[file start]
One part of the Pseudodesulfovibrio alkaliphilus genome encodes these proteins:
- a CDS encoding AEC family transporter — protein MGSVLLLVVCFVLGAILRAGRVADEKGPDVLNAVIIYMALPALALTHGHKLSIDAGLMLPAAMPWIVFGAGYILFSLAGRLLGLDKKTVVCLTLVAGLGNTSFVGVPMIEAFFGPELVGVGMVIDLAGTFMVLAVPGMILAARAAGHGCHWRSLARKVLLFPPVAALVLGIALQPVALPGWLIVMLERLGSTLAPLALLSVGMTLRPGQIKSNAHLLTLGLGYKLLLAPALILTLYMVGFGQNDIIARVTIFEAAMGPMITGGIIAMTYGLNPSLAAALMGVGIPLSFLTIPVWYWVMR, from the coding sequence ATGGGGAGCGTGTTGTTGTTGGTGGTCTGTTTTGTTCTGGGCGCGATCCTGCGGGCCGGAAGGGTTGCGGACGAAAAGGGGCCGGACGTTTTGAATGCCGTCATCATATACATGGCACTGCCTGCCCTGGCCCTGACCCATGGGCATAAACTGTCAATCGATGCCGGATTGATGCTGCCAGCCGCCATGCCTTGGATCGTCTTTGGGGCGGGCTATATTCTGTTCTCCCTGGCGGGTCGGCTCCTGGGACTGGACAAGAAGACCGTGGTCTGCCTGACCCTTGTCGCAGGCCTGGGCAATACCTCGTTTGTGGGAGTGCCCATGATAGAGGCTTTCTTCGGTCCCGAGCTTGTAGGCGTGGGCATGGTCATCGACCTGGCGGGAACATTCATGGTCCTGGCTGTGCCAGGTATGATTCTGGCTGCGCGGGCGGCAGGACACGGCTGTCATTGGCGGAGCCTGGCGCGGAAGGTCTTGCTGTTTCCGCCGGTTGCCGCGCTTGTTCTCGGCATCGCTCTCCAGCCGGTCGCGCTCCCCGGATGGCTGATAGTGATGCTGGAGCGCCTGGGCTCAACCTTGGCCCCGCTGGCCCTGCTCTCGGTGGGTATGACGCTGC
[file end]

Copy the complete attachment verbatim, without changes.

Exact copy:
One part of the Pseudodesulfovibrio alkaliphilus genome encodes these proteins:
- a CDS encoding AEC family transporter — protein MGSVLLLVVCFVLGAILRAGRVADEKGPDVLNAVIIYMALPALALTHGHKLSIDAGLMLPAAMPWIVFGAGYILFSLAGRLLGLDKKTVVCLTLVAGLGNTSFVGVPMIEAFFGPELVGVGMVIDLAGTFMVLAVPGMILAARAAGHGCHWRSLARKVLLFPPVAALVLGIALQPVALPGWLIVMLERLGSTLAPLALLSVGMTLRPGQIKSNAHLLTLGLGYKLLLAPALILTLYMVGFGQNDIIARVTIFEAAMGPMITGGIIAMTYGLNPSLAAALMGVGIPLSFLTIPVWYWVMR, from the coding sequence ATGGGGAGCGTGTTGTTGTTGGTGGTCTGTTTTGTTCTGGGCGCGATCCTGCGGGCCGGAAGGGTTGCGGACGAAAAGGGGCCGGACGTTTTGAATGCCGTCATCATATACATGGCACTGCCTGCCCTGGCCCTGACCCATGGGCATAAACTGTCAATCGATGCCGGATTGATGCTGCCAGCCGCCATGCCTTGGATCGTCTTTGGGGCGGGCTATATTCTGTTCTCCCTGGCGGGTCGGCTCCTGGGACTGGACAAGAAGACCGTGGTCTGCCTGACCCTTGTCGCAGGCCTGGGCAATACCTCGTTTGTGGGAGTGCCCATGATAGAGGCTTTCTTCGGTCCCGAGCTTGTAGGCGTGGGCATGGTCATCGACCTGGCGGGAACATTCATGGTCCTGGCTGTGCCAGGTATGATTCTGGCTGCGCGGGCGGCAGGACACGGCTGTCATTGGCGGAGCCTGGCGCGGAAGGTCTTGCTGTTTCCGCCGGTTGCCGCGCTTGTTCTCGGCATCGCTCTCCAGCCGGTCGCGCTCCCCGGATGGCTGATAGTGATGCTGGAGCGCCTGGGCTCAACCTTGGCCCCGCTGGCCCTGCTCTCGGTGGGTATGACGCTGC